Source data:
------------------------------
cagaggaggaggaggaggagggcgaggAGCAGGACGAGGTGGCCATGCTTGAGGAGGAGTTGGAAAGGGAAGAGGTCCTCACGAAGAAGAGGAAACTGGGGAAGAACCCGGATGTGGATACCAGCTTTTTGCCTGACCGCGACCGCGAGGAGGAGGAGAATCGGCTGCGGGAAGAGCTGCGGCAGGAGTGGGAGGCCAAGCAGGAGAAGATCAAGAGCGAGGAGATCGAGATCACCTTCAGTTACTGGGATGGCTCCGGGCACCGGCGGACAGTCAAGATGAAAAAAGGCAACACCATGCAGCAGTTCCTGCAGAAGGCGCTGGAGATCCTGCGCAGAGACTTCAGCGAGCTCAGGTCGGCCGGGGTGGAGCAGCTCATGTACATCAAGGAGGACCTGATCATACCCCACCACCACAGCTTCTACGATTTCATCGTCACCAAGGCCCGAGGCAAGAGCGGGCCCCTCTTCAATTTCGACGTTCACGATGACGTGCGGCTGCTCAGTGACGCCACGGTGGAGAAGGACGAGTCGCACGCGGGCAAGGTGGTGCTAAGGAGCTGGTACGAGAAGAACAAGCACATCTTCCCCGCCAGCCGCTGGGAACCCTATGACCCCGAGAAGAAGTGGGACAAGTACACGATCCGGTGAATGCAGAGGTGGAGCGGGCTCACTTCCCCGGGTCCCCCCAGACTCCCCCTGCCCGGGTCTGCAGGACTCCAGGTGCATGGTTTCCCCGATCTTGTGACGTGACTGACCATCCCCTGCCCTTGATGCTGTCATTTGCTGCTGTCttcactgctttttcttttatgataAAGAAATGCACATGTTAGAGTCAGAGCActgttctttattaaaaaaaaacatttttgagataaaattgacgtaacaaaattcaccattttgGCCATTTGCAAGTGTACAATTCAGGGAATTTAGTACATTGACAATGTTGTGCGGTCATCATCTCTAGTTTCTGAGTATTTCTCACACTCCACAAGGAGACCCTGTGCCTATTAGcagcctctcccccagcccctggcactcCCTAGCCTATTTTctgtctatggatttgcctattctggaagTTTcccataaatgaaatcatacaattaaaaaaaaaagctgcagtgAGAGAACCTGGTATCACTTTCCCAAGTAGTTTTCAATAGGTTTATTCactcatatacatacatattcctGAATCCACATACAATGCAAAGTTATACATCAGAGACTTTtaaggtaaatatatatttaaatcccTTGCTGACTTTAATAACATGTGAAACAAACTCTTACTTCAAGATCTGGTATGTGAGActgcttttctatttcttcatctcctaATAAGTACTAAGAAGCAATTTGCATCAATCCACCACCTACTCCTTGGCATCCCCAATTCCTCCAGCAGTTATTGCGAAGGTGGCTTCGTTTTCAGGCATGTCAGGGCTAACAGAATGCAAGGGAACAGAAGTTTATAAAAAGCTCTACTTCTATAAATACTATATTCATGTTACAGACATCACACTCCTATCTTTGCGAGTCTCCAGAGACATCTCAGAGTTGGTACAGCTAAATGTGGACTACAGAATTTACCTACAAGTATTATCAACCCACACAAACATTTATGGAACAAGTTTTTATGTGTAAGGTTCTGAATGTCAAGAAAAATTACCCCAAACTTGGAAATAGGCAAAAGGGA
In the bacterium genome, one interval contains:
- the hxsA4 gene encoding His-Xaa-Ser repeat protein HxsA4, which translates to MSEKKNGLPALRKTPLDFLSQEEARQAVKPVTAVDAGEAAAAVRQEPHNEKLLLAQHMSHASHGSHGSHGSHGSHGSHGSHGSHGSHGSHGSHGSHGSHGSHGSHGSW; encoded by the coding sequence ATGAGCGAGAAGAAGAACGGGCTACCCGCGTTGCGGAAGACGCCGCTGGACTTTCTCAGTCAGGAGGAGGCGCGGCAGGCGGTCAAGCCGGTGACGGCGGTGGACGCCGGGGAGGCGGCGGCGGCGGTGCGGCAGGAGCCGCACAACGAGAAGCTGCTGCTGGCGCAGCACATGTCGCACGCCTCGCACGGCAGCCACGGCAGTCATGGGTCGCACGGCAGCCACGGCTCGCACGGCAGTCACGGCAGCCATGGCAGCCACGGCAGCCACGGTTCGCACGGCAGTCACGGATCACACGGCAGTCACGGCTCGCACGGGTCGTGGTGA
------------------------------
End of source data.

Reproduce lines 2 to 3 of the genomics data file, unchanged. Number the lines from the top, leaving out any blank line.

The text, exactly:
In the bacterium genome, one interval contains:
- the hxsA4 gene encoding His-Xaa-Ser repeat protein HxsA4, which translates to MSEKKNGLPALRKTPLDFLSQEEARQAVKPVTAVDAGEAAAAVRQEPHNEKLLLAQHMSHASHGSHGSHGSHGSHGSHGSHGSHGSHGSHGSHGSHGSHGSHGSHGSW; encoded by the coding sequence ATGAGCGAGAAGAAGAACGGGCTACCCGCGTTGCGGAAGACGCCGCTGGACTTTCTCAGTCAGGAGGAGGCGCGGCAGGCGGTCAAGCCGGTGACGGCGGTGGACGCCGGGGAGGCGGCGGCGGCGGTGCGGCAGGAGCCGCACAACGAGAAGCTGCTGCTGGCGCAGCACATGTCGCACGCCTCGCACGGCAGCCACGGCAGTCATGGGTCGCACGGCAGCCACGGCTCGCACGGCAGTCACGGCAGCCATGGCAGCCACGGCAGCCACGGTTCGCACGGCAGTCACGGATCACACGGCAGTCACGGCTCGCACGGGTCGTGGTGA